The New England Journal of Medicine went out on a limb with an editorial that advised readers to let the data speak for themselves.
And ignore the funding source.
Jeffrey M. Drazen’s September 20 editorial says that a study’s “validity should ride on the study design, the quality of data accrual and analytic processes, and the fairness of results reporting.”
Not, he writes, on the funding source.
In other words, we shouldn’t be swayed by the fact that a study might be funded by an organization with a special interest.
Drazen is writing on the heels of a study that showed physicians were less likely to think research was valid if it had been funded by a pharmaceutical company.
My guess is that the docs figured the funders might have a stake in the outcome.
The study found that internists (doctors trained in internal medicine) put more faith in studies that were funded by the NIH (National Institutes of Health) or by no source, rather than the pharmaceutical industry—even when the results were the same across all studies (regardless of source).
Should we be skeptical of studies that are funded by special interests?
As scientists we think we are immune to pressures that bend and fold the data so that the results take shape the way we want.
Research is lumpy and temperamental: it rarely shape-shifts into a crisp origami with perfect edges.
As scientists we are also humans, subject to the same foibles as all muggles.
We want results from our studies. This desire can gently push us to frame our research and bend our results in ways we don’t even acknowledge.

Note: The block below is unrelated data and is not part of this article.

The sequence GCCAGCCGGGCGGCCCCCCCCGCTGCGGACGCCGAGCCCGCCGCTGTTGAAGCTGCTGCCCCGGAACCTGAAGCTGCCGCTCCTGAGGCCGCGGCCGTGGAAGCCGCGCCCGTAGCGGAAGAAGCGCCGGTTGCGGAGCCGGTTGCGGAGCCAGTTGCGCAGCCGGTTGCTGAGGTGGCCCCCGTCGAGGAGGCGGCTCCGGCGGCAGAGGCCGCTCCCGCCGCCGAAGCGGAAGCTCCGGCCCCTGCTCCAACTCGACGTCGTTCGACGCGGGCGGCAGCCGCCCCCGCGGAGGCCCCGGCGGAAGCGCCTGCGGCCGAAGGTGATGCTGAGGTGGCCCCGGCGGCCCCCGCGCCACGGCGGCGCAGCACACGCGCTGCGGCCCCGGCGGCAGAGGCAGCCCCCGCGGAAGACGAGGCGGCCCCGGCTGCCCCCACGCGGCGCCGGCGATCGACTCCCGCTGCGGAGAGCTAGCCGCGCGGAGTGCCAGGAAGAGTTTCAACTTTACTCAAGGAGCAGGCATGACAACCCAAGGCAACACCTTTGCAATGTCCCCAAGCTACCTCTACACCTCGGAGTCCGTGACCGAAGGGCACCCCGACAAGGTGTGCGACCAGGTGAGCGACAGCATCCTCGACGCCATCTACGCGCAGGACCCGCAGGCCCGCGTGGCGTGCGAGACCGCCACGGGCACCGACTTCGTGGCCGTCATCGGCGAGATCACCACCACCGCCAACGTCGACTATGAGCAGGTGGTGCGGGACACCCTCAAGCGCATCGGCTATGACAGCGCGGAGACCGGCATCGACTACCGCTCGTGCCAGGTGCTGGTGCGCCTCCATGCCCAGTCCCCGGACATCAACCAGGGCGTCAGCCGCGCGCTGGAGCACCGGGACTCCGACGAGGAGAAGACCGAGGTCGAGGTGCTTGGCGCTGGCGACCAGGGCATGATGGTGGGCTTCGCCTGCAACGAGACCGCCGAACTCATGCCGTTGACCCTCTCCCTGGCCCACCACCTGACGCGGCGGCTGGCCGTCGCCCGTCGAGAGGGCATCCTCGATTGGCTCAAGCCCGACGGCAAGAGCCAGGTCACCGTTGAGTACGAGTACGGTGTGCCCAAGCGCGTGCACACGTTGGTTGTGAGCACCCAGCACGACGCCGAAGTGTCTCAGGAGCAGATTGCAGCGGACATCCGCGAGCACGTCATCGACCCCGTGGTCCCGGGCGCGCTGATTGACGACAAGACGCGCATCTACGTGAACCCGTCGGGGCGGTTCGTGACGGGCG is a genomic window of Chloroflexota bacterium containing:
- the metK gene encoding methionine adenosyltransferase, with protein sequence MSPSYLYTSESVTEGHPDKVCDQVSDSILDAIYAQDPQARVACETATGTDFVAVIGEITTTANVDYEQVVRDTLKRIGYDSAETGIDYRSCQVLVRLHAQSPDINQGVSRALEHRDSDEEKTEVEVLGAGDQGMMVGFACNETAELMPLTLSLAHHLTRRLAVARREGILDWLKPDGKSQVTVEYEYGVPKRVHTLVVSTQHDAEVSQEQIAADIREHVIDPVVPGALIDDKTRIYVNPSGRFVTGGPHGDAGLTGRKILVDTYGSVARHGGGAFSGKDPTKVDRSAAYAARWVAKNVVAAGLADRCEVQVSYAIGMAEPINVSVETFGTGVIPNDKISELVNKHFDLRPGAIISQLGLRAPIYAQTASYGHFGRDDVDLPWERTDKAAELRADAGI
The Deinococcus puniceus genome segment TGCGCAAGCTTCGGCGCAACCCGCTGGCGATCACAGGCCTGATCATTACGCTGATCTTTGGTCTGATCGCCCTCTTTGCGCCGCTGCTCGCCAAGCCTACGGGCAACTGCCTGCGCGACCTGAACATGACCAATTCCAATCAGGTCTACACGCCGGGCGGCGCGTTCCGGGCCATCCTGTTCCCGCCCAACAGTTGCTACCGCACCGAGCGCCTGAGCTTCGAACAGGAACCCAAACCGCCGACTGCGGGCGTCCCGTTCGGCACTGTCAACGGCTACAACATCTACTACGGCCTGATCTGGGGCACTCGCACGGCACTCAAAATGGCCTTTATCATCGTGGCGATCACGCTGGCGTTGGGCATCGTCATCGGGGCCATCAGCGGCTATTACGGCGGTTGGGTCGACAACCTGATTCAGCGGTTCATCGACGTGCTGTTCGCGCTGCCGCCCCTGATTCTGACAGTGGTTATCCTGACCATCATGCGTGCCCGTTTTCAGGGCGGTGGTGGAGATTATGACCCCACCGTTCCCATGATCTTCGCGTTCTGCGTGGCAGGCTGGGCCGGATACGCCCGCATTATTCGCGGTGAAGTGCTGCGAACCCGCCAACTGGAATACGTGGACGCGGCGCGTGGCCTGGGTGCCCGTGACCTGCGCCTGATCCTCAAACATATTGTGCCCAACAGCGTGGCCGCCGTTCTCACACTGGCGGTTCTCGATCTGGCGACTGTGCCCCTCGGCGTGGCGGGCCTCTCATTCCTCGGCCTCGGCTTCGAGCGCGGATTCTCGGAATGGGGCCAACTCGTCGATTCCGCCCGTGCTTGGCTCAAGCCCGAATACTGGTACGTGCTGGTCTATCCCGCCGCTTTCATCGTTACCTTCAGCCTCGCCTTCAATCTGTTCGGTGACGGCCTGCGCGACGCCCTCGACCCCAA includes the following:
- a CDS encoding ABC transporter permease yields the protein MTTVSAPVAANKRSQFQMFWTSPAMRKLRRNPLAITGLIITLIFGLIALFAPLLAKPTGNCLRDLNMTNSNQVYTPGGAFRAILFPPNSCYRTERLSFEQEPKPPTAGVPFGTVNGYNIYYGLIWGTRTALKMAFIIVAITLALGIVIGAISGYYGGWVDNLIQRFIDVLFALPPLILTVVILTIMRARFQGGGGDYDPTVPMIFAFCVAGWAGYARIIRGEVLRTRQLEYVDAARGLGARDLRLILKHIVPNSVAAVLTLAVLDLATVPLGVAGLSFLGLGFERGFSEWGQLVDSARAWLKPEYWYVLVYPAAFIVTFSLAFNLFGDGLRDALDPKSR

We try to get the results we want.
What happens when you add to this picture a funding agency that also desires certain results?
One of the best descriptions about this phenomenon was written by Jonah Lehrer for the New Yorker.
Lehrer talks about the decline effect in scientific research.
He found that, in some cases, scientists just can’t repeat a study with the same robust results as earlier studies.
That is, an initial study might look promising and show large effects. But as other researchers replicate the study, the effects diminish—hence, the decline effect.
Lehrer quotes a scientist, who says, “We cannot escape the troubling conclusion that some—perhaps many—cherished generalities are at best exaggerated in their biological significance and at worst a collective illusion nurtured by strong a-priori beliefs often repeated.”
What that means is scientists bring their baggage with them—to the study—and such beliefs influence their results.
But when others repeat the studies, the results are less impressive, perhaps because the initial studies were swayed by a desire for a certain outcome.
Data don’t speak for themselves and facts are not always just facts.
And despite our best intentions, sometimes we frame the facts to suit our desires.
Read the editorial in NEJM in the September 20, 2012 issue at http://www.nejm.org/doi/full/10.1056/NEJMe1207121
Read Lehrer’s article in the December 13, 2010 New Yorker at http://www.newyorker.com/reporting/2010/12/13/101213fa_fact_lehrer
Great hook (title). It interested me. I liked the article as well.
We have to consider the source of funding, because as much as we might hate to admit it, it does affect the outcome of the study. Same goes for polls and surveys; I always want to know what questions were asked and who did they ask? How the question is formulated can influence the response.